The unfortunate technical term is “intermittent renewables”. This is the name given to the wave of green energy sources such as solar, wind and wave power. Wind farms are certainly “renewable” but they are also unreliable, say opponents.
When the wind does not blow – and that is surprisingly often, even in our allegedly tempestuous archipelago – a wind farm is not a power station but a collection of useless white fans on a hillside. Meanwhile, a nuclear plant or gas-fuelled turbine keeps churning out electricity, day and night, with Stakhanovite determination.
Now opponents of wind energy have another stick with which to go tilting at windmills. The Public Accounts Committee, chaired by the increasingly redoubtable Margaret Hodge, has produced a report slamming the “generous” licence deals, worth about £17 billion, that have been done with just two engineering companies, Macquarie and Transmission Capital Partners, to provide the necessary infrastructure to connect wind-derived electricity to the grid. Under the 20-year deal, agreed under the last Labour administration but rubber-stamped by current Department of Energy and Climate Change (DECC) ministers, energy firms are paid even if they fail to deliver energy to households.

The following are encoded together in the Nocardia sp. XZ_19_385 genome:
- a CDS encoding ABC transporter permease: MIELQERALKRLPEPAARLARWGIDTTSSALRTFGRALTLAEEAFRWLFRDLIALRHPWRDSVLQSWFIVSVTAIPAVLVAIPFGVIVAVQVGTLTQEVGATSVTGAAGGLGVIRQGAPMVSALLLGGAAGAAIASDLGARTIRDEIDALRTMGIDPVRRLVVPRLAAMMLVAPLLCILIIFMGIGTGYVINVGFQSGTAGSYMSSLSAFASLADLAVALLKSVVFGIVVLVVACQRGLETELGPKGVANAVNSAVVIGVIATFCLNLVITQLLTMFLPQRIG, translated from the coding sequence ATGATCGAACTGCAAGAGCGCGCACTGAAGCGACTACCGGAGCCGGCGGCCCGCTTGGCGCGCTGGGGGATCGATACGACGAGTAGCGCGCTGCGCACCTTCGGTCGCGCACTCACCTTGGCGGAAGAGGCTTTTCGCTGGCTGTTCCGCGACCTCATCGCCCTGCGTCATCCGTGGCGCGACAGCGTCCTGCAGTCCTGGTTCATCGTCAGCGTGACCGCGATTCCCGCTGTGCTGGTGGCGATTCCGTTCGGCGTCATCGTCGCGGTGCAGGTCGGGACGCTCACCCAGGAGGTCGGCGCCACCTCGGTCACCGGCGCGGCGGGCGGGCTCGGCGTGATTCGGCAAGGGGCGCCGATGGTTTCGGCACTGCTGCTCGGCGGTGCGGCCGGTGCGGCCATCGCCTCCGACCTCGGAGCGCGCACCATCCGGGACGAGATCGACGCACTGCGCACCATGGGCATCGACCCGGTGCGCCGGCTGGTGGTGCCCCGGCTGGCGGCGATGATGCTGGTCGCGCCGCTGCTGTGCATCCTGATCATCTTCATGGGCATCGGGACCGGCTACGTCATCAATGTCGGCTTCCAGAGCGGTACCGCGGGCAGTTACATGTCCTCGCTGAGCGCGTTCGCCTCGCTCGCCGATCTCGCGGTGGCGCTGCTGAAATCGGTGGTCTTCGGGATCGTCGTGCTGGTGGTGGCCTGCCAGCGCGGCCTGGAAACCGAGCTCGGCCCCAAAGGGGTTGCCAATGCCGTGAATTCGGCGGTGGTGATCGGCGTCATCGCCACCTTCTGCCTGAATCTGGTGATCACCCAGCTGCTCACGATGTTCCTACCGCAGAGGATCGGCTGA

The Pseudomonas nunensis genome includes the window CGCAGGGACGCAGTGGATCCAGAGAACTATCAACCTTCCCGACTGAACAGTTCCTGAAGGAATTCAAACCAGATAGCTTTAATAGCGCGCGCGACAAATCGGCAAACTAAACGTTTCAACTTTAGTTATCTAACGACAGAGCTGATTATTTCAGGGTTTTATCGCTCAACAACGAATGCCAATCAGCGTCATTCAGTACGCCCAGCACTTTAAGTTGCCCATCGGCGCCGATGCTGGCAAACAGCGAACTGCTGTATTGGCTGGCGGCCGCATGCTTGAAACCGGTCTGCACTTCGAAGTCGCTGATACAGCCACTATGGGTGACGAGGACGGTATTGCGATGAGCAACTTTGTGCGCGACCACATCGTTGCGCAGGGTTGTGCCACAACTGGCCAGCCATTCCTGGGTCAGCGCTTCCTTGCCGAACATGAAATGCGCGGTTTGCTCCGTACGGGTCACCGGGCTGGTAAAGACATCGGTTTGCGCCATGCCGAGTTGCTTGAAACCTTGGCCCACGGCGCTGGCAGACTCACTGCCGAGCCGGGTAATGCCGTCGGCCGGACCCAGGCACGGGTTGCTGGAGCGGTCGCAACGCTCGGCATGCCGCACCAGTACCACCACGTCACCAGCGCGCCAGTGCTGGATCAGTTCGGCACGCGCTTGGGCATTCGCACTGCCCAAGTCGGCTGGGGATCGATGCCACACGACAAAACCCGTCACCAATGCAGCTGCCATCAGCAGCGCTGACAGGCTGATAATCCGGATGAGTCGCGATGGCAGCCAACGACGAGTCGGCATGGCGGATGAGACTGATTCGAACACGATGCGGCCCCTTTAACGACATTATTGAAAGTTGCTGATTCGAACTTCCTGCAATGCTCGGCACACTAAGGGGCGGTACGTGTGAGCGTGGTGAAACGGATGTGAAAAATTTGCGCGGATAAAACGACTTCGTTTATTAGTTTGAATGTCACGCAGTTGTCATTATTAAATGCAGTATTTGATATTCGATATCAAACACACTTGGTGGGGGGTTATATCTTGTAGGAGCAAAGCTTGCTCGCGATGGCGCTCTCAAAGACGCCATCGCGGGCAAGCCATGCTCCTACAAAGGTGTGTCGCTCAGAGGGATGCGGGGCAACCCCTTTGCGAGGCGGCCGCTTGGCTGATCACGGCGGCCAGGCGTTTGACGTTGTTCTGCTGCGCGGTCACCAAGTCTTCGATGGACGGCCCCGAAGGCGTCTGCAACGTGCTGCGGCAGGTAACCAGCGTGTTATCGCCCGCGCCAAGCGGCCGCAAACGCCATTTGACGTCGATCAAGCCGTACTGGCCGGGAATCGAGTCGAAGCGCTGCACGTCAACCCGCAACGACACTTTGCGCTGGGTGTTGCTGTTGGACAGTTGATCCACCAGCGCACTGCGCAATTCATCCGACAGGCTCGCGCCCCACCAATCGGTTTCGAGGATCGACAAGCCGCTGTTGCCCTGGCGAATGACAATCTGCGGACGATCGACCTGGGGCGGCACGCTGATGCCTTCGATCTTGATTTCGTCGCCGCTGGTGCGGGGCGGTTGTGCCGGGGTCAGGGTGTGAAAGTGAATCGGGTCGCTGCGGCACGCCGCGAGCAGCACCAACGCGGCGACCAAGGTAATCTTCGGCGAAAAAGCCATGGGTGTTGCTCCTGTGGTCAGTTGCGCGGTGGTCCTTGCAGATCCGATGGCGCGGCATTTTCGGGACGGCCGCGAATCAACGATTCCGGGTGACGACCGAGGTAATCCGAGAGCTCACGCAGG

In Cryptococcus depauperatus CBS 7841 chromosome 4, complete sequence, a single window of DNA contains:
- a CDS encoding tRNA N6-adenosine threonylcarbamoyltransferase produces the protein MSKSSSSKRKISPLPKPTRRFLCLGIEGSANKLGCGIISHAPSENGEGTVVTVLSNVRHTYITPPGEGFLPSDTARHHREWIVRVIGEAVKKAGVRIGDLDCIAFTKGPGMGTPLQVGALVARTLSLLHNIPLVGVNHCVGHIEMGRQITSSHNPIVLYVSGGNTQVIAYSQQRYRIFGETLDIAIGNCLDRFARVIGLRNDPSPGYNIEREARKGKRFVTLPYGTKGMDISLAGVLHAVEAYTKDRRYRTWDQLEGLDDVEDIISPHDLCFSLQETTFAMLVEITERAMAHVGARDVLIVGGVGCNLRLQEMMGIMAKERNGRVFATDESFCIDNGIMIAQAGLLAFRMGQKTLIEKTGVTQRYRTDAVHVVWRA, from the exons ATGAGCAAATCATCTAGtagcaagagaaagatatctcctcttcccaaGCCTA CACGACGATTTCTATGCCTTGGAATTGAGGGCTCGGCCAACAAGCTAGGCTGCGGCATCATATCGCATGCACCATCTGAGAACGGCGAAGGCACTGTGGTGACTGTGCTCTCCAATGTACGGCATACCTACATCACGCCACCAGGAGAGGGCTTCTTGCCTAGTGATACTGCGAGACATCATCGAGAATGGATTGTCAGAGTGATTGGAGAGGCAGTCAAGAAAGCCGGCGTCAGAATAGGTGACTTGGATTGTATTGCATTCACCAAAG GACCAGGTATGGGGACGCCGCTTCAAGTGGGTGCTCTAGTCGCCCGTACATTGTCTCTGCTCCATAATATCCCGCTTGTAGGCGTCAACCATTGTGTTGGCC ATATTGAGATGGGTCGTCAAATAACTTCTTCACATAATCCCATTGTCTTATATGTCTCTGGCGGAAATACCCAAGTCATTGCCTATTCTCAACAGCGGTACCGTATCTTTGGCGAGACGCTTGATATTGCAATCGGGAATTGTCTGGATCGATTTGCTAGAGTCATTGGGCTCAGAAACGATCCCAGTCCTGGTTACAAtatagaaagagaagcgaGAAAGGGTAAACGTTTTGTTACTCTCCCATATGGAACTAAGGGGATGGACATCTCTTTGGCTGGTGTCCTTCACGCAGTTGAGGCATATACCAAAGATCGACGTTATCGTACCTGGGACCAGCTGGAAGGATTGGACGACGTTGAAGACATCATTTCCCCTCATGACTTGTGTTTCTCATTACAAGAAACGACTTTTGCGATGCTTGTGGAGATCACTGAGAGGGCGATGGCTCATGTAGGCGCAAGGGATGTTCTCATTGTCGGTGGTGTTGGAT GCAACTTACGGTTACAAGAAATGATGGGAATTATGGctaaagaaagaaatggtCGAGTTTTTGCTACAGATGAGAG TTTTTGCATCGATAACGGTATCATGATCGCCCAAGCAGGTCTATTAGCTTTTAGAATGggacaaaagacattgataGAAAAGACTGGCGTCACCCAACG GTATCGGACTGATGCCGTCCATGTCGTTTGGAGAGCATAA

Ms Hodge, a Labour MP, described the contracts this week as a “licence for the private sector to print money at the expense of hard-pressed consumers”. And this comes at a bad time. A growing population, a series of unusually cold winters, increasing demands on power and a national grid stretched to its limit have seen fuel bills double, in real terms, in the past eight years, now averaging more than £1,300 a year per household. The infrastructure deal alone will add around £35 a year to bills, as the cost of the subsidy is passed back to consumers via the suppliers. This will be the final straw for the growing number of wind-farm opponents, who claim it is an inherently expensive and unreliable technology that represents poor value for money in the fight against climate change.